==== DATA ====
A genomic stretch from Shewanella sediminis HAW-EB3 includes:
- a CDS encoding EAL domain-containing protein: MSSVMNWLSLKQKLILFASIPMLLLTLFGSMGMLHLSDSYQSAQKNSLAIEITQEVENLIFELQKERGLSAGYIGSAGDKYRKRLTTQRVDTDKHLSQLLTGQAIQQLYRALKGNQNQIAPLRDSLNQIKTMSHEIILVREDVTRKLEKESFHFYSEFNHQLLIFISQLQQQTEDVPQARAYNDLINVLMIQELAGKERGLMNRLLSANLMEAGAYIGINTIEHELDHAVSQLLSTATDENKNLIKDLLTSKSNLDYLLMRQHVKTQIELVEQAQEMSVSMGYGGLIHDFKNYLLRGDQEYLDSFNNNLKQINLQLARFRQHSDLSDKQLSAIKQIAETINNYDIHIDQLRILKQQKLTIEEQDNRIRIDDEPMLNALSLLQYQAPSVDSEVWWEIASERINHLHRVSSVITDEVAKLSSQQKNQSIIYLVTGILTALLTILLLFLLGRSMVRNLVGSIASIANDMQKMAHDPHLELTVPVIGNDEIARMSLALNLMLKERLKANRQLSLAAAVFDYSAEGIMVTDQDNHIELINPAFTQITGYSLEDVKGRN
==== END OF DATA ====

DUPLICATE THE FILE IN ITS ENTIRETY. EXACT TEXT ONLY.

A genomic stretch from Shewanella sediminis HAW-EB3 includes:
- a CDS encoding EAL domain-containing protein: MSSVMNWLSLKQKLILFASIPMLLLTLFGSMGMLHLSDSYQSAQKNSLAIEITQEVENLIFELQKERGLSAGYIGSAGDKYRKRLTTQRVDTDKHLSQLLTGQAIQQLYRALKGNQNQIAPLRDSLNQIKTMSHEIILVREDVTRKLEKESFHFYSEFNHQLLIFISQLQQQTEDVPQARAYNDLINVLMIQELAGKERGLMNRLLSANLMEAGAYIGINTIEHELDHAVSQLLSTATDENKNLIKDLLTSKSNLDYLLMRQHVKTQIELVEQAQEMSVSMGYGGLIHDFKNYLLRGDQEYLDSFNNNLKQINLQLARFRQHSDLSDKQLSAIKQIAETINNYDIHIDQLRILKQQKLTIEEQDNRIRIDDEPMLNALSLLQYQAPSVDSEVWWEIASERINHLHRVSSVITDEVAKLSSQQKNQSIIYLVTGILTALLTILLLFLLGRSMVRNLVGSIASIANDMQKMAHDPHLELTVPVIGNDEIARMSLALNLMLKERLKANRQLSLAAAVFDYSAEGIMVTDQDNHIELINPAFTQITGYSLEDVKGRN